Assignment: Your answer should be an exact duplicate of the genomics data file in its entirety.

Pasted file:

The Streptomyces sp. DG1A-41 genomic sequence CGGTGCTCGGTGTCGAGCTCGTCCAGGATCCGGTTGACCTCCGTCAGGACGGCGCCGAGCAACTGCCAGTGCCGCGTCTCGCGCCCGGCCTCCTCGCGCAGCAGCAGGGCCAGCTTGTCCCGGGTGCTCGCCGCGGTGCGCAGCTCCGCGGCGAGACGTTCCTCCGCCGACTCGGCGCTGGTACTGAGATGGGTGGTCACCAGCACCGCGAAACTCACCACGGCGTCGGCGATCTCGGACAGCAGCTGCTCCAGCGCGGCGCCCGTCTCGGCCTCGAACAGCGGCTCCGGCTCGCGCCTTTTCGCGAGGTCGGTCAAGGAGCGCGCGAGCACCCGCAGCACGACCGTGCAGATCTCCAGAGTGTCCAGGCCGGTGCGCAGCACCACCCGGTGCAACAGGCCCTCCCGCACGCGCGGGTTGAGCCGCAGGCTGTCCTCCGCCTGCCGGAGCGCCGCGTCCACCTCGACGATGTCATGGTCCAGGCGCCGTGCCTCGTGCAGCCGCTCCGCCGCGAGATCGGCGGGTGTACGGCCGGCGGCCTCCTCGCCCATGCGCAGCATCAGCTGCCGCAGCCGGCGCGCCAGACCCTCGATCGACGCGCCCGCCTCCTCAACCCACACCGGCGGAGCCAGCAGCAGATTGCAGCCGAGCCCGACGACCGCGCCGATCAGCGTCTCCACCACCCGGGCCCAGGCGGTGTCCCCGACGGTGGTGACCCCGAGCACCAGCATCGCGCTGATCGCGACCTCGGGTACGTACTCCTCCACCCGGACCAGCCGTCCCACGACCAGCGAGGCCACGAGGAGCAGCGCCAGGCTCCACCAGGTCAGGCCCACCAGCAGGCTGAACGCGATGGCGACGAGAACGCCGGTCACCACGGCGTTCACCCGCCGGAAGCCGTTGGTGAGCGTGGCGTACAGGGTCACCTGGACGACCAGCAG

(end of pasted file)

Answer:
The Streptomyces sp. DG1A-41 genomic sequence CGGTGCTCGGTGTCGAGCTCGTCCAGGATCCGGTTGACCTCCGTCAGGACGGCGCCGAGCAACTGCCAGTGCCGCGTCTCGCGCCCGGCCTCCTCGCGCAGCAGCAGGGCCAGCTTGTCCCGGGTGCTCGCCGCGGTGCGCAGCTCCGCGGCGAGACGTTCCTCCGCCGACTCGGCGCTGGTACTGAGATGGGTGGTCACCAGCACCGCGAAACTCACCACGGCGTCGGCGATCTCGGACAGCAGCTGCTCCAGCGCGGCGCCCGTCTCGGCCTCGAACAGCGGCTCCGGCTCGCGCCTTTTCGCGAGGTCGGTCAAGGAGCGCGCGAGCACCCGCAGCACGACCGTGCAGATCTCCAGAGTGTCCAGGCCGGTGCGCAGCACCACCCGGTGCAACAGGCCCTCCCGCACGCGCGGGTTGAGCCGCAGGCTGTCCTCCGCCTGCCGGAGCGCCGCGTCCACCTCGACGATGTCATGGTCCAGGCGCCGTGCCTCGTGCAGCCGCTCCGCCGCGAGATCGGCGGGTGTACGGCCGGCGGCCTCCTCGCCCATGCGCAGCATCAGCTGCCGCAGCCGGCGCGCCAGACCCTCGATCGACGCGCCCGCCTCCTCAACCCACACCGGCGGAGCCAGCAGCAGATTGCAGCCGAGCCCGACGACCGCGCCGATCAGCGTCTCCACCACCCGGGCCCAGGCGGTGTCCCCGACGGTGGTGACCCCGAGCACCAGCATCGCGCTGATCGCGACCTCGGGTACGTACTCCTCCACCCGGACCAGCCGTCCCACGACCAGCGAGGCCACGAGGAGCAGCGCCAGGCTCCACCAGGTCAGGCCCACCAGCAGGCTGAACGCGATGGCGACGAGAACGCCGGTCACCACGGCGTTCACCCGCCGGAAGCCGTTGGTGAGCGTGGCGTACAGGGTCACCTGGACGACCAGCAG